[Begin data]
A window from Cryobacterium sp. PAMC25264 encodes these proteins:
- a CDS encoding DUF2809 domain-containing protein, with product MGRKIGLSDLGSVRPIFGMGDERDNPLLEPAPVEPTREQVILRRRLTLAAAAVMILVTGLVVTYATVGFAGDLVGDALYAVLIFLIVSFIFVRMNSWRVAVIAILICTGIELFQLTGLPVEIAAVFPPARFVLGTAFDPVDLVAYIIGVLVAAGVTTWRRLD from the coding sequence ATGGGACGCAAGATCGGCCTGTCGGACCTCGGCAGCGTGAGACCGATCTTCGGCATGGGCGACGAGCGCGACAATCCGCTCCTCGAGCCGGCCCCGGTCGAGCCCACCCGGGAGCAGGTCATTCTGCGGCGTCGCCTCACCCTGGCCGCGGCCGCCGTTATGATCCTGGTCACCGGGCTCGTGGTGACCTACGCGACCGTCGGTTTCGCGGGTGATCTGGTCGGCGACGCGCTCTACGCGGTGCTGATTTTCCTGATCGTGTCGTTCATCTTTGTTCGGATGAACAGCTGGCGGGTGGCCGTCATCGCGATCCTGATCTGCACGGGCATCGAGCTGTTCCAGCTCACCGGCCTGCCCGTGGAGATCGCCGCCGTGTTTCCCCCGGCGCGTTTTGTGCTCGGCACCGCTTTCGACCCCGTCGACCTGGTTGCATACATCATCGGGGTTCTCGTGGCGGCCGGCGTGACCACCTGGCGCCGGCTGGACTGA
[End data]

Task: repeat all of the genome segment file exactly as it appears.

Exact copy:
A window from Cryobacterium sp. PAMC25264 encodes these proteins:
- a CDS encoding DUF2809 domain-containing protein, with product MGRKIGLSDLGSVRPIFGMGDERDNPLLEPAPVEPTREQVILRRRLTLAAAAVMILVTGLVVTYATVGFAGDLVGDALYAVLIFLIVSFIFVRMNSWRVAVIAILICTGIELFQLTGLPVEIAAVFPPARFVLGTAFDPVDLVAYIIGVLVAAGVTTWRRLD from the coding sequence ATGGGACGCAAGATCGGCCTGTCGGACCTCGGCAGCGTGAGACCGATCTTCGGCATGGGCGACGAGCGCGACAATCCGCTCCTCGAGCCGGCCCCGGTCGAGCCCACCCGGGAGCAGGTCATTCTGCGGCGTCGCCTCACCCTGGCCGCGGCCGCCGTTATGATCCTGGTCACCGGGCTCGTGGTGACCTACGCGACCGTCGGTTTCGCGGGTGATCTGGTCGGCGACGCGCTCTACGCGGTGCTGATTTTCCTGATCGTGTCGTTCATCTTTGTTCGGATGAACAGCTGGCGGGTGGCCGTCATCGCGATCCTGATCTGCACGGGCATCGAGCTGTTCCAGCTCACCGGCCTGCCCGTGGAGATCGCCGCCGTGTTTCCCCCGGCGCGTTTTGTGCTCGGCACCGCTTTCGACCCCGTCGACCTGGTTGCATACATCATCGGGGTTCTCGTGGCGGCCGGCGTGACCACCTGGCGCCGGCTGGACTGA